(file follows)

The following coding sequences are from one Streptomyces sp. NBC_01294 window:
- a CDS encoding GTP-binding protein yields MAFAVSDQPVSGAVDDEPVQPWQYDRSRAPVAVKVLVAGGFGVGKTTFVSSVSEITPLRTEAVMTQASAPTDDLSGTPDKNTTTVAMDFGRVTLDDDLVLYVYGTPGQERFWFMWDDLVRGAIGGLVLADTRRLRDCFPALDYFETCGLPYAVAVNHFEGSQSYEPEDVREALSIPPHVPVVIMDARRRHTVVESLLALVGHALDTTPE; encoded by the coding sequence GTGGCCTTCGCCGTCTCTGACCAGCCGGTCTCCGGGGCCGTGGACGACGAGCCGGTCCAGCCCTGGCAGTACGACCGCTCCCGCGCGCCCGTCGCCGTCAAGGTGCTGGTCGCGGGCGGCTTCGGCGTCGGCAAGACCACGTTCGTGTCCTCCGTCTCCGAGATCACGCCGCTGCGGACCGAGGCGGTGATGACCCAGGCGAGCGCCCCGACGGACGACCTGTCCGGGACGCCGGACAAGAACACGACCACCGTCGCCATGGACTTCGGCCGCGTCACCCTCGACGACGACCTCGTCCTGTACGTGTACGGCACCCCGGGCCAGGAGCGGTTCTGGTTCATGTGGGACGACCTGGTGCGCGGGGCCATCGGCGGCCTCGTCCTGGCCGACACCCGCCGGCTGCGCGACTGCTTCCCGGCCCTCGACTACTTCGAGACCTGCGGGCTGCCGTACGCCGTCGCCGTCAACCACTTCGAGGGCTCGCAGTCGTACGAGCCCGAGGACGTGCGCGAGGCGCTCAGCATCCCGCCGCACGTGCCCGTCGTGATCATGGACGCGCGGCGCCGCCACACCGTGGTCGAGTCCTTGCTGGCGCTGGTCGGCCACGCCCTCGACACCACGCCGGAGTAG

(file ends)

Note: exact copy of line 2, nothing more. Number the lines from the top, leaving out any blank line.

- a CDS encoding GTP-binding protein yields MAFAVSDQPVSGAVDDEPVQPWQYDRSRAPVAVKVLVAGGFGVGKTTFVSSVSEITPLRTEAVMTQASAPTDDLSGTPDKNTTTVAMDFGRVTLDDDLVLYVYGTPGQERFWFMWDDLVRGAIGGLVLADTRRLRDCFPALDYFETCGLPYAVAVNHFEGSQSYEPEDVREALSIPPHVPVVIMDARRRHTVVESLLALVGHALDTTPE; encoded by the coding sequence GTGGCCTTCGCCGTCTCTGACCAGCCGGTCTCCGGGGCCGTGGACGACGAGCCGGTCCAGCCCTGGCAGTACGACCGCTCCCGCGCGCCCGTCGCCGTCAAGGTGCTGGTCGCGGGCGGCTTCGGCGTCGGCAAGACCACGTTCGTGTCCTCCGTCTCCGAGATCACGCCGCTGCGGACCGAGGCGGTGATGACCCAGGCGAGCGCCCCGACGGACGACCTGTCCGGGACGCCGGACAAGAACACGACCACCGTCGCCATGGACTTCGGCCGCGTCACCCTCGACGACGACCTCGTCCTGTACGTGTACGGCACCCCGGGCCAGGAGCGGTTCTGGTTCATGTGGGACGACCTGGTGCGCGGGGCCATCGGCGGCCTCGTCCTGGCCGACACCCGCCGGCTGCGCGACTGCTTCCCGGCCCTCGACTACTTCGAGACCTGCGGGCTGCCGTACGCCGTCGCCGTCAACCACTTCGAGGGCTCGCAGTCGTACGAGCCCGAGGACGTGCGCGAGGCGCTCAGCATCCCGCCGCACGTGCCCGTCGTGATCATGGACGCGCGGCGCCGCCACACCGTGGTCGAGTCCTTGCTGGCGCTGGTCGGCCACGCCCTCGACACCACGCCGGAGTAG